Facebook’s incredible mapping feat shows that neural networks are starting to do serious volumes of work seriously fast. Here’s why it matters
Sourced through Scoop.it from: www.newscientist.com
Facebook is changing how we live and relate. It’s power is immense and whilst this can be scary, it can have massive benefits.
Artificial Intelligence or AI, as this story illustrates allows highly focused computers looking at a single task to do more than all of our great minds could ever do put together. It largely comes down to knowing what questions to ask. It must be very exciting to be a data scientist right now in the Facebook labs.
What got me excited was their talk about cancer. Going from mapping the earth using location based data from check-ins, photos and posts is a long way off finding a cure for cancer. However what they are learning about mining data from crowd-sourced information is putting social media companies into a very powerful position to do things that most others such as health societies, research institutes can’t. For a start they don’t have access to the data.
As a cancer patient, I read and get sent all sorts of stories about miracle cures and I’ve tried the odd thing myself. I am very interested in the concepts of treating cancer like a virus and immunology, using our own cells combined with other materials is starting to show results.
If a large number of people in the world who have cancer are on Facebook and are already sharing their experiences on the social media and that data could be mined by asking the right questions, using the combined strengths of social scientists, business intelligence experts, immunology, cancer and other health experts, it doesn’t seem inconceivable to me that those millions of experiences couldn’t produce some answers and fast.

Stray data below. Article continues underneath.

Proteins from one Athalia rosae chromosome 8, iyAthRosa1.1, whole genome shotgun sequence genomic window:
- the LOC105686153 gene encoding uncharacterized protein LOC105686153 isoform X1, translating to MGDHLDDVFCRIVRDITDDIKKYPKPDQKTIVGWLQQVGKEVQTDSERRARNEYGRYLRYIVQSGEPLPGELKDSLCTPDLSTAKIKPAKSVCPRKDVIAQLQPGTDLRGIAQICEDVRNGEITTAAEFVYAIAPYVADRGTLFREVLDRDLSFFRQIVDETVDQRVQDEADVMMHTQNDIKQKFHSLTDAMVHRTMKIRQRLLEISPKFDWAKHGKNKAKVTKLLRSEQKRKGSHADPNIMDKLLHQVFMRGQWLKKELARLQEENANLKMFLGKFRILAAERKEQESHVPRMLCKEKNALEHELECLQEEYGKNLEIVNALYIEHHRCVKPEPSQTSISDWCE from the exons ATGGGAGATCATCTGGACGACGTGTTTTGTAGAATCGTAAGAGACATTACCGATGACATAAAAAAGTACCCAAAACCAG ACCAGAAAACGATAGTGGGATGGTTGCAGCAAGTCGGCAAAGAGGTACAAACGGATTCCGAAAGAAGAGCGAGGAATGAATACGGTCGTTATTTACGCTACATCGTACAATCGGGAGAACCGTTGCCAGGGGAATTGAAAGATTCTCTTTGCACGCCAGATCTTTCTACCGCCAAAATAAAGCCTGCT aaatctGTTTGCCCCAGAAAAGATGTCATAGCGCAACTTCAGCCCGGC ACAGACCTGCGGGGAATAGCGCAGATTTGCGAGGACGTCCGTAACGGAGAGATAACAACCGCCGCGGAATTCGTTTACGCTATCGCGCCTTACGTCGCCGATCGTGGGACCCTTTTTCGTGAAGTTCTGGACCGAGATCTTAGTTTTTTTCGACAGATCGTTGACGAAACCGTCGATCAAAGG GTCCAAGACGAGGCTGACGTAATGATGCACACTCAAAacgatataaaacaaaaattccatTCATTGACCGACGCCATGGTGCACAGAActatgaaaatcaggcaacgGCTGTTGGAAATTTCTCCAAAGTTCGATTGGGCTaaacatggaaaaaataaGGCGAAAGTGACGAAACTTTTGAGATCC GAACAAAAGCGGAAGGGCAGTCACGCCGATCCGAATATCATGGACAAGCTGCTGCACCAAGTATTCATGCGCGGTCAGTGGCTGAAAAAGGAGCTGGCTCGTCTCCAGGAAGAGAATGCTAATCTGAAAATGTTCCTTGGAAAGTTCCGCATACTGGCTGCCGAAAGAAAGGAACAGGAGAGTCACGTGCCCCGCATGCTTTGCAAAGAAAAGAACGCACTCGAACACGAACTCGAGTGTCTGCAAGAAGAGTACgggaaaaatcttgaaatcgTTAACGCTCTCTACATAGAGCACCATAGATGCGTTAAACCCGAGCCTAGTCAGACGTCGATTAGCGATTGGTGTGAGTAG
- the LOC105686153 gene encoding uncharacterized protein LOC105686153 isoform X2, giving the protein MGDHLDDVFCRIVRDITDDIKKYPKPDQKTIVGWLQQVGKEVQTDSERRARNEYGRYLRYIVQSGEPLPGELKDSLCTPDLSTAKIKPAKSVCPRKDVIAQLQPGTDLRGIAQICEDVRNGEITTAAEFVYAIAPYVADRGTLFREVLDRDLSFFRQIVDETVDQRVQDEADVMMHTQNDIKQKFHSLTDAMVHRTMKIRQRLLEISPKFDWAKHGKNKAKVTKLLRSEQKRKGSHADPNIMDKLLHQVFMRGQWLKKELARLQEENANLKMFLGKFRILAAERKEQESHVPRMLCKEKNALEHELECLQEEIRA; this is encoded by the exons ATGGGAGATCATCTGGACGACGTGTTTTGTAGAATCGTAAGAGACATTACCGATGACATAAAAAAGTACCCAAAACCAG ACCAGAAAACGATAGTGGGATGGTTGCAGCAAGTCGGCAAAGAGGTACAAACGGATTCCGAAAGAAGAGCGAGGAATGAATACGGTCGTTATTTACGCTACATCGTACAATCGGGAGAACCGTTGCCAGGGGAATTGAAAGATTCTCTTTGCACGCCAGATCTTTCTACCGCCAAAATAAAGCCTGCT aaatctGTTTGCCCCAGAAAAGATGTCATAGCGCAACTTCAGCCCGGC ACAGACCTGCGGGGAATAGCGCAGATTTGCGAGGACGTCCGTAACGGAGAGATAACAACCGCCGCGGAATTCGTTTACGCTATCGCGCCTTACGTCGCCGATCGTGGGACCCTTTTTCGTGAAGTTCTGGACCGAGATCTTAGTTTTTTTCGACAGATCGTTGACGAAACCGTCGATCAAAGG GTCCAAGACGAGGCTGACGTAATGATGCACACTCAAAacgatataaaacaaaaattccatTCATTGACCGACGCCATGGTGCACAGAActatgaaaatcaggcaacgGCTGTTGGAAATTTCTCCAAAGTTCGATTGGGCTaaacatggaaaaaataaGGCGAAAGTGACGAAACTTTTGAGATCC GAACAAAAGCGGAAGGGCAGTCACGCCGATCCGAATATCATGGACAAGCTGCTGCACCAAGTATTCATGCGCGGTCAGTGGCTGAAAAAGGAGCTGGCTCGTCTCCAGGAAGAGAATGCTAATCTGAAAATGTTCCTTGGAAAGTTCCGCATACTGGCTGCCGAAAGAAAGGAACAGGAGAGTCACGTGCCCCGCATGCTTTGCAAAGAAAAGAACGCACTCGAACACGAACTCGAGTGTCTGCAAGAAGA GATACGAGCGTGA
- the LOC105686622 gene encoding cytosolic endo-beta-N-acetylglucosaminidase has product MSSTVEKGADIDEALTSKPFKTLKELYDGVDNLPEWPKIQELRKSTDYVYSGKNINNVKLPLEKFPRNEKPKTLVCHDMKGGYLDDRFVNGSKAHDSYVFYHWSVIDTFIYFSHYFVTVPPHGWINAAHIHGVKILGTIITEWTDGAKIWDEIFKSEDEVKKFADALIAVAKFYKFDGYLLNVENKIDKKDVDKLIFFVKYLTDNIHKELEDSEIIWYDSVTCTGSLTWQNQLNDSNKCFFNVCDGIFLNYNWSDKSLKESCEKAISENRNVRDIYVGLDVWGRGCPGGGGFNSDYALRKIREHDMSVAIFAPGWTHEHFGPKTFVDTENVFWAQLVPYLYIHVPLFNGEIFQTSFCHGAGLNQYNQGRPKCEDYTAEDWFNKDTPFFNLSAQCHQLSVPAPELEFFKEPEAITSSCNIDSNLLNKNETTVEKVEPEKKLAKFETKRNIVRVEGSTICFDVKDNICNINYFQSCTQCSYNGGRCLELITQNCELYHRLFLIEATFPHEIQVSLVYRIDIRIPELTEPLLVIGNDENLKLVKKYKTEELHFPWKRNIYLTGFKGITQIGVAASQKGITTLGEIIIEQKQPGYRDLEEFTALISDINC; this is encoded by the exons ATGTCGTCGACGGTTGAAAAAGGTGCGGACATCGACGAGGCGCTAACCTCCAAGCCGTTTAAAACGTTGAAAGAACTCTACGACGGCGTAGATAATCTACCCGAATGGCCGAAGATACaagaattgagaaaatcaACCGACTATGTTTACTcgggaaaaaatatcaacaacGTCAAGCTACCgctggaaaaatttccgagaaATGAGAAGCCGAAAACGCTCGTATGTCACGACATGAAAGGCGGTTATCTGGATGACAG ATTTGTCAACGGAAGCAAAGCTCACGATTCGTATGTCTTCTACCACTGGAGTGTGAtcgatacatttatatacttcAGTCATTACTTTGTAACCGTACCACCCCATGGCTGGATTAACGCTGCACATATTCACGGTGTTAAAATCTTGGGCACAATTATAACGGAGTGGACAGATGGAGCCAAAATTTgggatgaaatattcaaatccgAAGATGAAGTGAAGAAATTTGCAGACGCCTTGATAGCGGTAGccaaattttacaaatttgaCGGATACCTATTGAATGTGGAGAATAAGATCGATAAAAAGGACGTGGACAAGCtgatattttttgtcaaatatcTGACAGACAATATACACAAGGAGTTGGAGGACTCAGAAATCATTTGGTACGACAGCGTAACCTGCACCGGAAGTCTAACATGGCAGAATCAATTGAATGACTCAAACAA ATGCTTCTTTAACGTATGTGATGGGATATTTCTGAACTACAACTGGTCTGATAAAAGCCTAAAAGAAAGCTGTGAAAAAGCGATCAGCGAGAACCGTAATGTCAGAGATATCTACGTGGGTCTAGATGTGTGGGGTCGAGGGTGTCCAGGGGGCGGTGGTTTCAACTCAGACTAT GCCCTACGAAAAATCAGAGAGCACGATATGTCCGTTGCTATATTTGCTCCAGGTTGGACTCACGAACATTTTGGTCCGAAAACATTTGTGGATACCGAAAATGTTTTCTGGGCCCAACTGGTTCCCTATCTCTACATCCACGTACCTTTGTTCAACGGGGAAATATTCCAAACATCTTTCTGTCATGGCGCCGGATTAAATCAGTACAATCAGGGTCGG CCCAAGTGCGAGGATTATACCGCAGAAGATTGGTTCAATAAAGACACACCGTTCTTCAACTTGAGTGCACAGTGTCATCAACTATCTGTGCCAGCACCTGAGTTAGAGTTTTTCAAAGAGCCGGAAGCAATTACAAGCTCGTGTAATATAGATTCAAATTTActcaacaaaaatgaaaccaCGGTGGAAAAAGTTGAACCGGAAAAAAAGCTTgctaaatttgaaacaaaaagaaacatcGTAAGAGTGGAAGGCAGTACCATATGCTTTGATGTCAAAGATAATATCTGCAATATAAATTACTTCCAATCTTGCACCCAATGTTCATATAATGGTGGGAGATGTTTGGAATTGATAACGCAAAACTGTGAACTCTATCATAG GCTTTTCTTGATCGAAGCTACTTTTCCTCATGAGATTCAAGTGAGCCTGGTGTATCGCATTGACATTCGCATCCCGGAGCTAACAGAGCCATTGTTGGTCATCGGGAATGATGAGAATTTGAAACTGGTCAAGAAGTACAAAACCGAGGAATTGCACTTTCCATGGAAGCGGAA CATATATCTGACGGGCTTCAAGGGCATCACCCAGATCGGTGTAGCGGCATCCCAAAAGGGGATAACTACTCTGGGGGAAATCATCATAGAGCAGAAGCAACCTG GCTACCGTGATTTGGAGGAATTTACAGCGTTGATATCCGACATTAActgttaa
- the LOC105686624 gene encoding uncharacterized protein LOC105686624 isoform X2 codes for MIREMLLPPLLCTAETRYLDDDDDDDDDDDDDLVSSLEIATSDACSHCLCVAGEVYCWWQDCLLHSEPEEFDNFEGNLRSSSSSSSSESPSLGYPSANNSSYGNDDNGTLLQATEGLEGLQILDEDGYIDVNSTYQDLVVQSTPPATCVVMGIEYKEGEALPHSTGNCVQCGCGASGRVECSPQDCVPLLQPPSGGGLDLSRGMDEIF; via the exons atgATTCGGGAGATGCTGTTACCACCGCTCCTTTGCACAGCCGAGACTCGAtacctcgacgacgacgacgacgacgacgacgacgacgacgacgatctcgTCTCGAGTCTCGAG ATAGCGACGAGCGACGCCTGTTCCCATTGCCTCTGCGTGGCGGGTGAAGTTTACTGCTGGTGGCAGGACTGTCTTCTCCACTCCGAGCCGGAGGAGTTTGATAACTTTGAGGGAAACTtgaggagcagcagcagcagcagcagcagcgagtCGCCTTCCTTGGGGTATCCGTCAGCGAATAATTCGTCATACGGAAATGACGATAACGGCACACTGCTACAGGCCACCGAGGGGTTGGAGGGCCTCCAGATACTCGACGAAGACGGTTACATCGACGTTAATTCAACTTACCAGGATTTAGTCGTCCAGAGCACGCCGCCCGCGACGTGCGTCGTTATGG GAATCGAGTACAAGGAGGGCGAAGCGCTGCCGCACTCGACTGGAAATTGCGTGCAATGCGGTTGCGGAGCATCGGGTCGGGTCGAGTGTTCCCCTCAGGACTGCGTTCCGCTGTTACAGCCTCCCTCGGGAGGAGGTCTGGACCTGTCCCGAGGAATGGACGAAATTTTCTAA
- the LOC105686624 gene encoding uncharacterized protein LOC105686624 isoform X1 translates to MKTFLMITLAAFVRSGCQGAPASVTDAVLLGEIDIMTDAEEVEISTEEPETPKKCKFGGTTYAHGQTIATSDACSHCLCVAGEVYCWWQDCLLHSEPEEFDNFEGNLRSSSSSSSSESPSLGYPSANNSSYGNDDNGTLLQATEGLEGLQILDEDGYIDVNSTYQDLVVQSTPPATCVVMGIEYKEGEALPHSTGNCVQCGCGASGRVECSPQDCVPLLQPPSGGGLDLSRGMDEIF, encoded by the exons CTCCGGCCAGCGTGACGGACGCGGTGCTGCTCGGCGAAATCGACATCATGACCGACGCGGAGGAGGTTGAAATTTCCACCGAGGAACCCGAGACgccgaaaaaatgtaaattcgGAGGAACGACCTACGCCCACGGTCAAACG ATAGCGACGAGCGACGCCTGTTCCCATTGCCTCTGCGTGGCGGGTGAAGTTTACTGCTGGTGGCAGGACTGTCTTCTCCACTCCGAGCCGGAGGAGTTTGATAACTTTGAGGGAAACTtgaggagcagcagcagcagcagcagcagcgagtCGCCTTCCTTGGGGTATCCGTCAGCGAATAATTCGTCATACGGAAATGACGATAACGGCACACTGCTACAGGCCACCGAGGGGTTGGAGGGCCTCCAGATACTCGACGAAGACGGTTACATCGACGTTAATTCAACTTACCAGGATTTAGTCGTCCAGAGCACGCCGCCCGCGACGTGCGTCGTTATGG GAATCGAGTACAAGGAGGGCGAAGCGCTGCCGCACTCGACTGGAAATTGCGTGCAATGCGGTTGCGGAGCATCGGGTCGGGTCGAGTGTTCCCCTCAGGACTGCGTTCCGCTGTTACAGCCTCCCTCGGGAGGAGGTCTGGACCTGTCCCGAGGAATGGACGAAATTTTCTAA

Medical journals tend to focus on small samples of tests, but the overwhelming volume of information in this one platform could blitz their data sources of years of research, theses and practice. It could bypass the inherent inertia and process that the drug and health industry goes through. This doesn’t solve the problem, but it sure increases the sample size exponentially.
If you or one of your loved ones has cancer, how would this change your lives, from hoping that one day a cure may come, to some possible short cuts from a cloud based service that people use for entertainment and communication?
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